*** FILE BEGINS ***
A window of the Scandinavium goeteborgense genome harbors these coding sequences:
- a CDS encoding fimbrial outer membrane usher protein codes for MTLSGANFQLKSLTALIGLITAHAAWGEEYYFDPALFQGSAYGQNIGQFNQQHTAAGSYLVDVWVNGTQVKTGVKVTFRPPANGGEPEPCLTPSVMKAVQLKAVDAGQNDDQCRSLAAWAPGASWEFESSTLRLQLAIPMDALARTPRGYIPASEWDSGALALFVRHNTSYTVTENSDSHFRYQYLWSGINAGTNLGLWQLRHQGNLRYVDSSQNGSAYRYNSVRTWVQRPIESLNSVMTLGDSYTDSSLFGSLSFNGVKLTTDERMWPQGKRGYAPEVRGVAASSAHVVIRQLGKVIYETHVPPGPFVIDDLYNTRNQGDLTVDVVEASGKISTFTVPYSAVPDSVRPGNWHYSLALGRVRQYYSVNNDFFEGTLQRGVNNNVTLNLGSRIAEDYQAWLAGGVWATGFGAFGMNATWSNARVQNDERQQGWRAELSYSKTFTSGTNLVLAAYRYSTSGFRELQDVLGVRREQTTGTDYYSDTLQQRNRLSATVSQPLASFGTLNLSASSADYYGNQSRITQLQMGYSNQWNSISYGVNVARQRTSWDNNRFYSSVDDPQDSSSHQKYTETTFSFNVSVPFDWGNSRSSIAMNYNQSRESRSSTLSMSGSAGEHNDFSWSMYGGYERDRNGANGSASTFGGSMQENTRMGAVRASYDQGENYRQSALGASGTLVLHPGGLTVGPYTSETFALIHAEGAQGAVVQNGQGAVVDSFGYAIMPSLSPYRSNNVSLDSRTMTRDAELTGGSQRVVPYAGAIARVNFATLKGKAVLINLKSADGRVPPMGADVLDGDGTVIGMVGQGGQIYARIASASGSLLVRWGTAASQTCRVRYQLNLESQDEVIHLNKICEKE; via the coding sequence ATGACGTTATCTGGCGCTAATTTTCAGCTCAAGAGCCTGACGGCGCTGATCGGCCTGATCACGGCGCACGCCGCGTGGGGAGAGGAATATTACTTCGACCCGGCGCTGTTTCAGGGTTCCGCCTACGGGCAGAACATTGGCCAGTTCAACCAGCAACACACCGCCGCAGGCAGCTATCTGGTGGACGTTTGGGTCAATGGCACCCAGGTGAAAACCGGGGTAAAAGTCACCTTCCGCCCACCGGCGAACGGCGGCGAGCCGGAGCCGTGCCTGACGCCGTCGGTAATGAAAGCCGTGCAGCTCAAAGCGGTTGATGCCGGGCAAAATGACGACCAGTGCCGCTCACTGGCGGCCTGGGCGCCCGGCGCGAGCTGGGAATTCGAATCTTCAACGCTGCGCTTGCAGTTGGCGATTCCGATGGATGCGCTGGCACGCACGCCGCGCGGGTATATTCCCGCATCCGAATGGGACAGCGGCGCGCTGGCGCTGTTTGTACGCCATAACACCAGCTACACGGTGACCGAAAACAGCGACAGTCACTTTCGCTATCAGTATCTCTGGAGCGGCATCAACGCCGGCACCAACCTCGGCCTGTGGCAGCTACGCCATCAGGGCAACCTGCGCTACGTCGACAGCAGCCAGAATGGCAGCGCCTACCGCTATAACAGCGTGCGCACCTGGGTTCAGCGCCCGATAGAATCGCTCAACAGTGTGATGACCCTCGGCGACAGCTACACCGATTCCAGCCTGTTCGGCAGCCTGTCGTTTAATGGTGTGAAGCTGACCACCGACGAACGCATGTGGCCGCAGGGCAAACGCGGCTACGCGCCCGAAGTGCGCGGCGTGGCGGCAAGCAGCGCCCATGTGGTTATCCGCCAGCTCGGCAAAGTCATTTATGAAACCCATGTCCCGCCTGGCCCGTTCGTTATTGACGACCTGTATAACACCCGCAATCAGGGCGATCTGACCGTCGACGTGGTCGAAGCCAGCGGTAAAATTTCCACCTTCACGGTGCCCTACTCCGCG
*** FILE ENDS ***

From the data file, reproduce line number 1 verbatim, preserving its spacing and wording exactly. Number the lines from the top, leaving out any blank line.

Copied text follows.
A window of the Scandinavium goeteborgense genome harbors these coding sequences: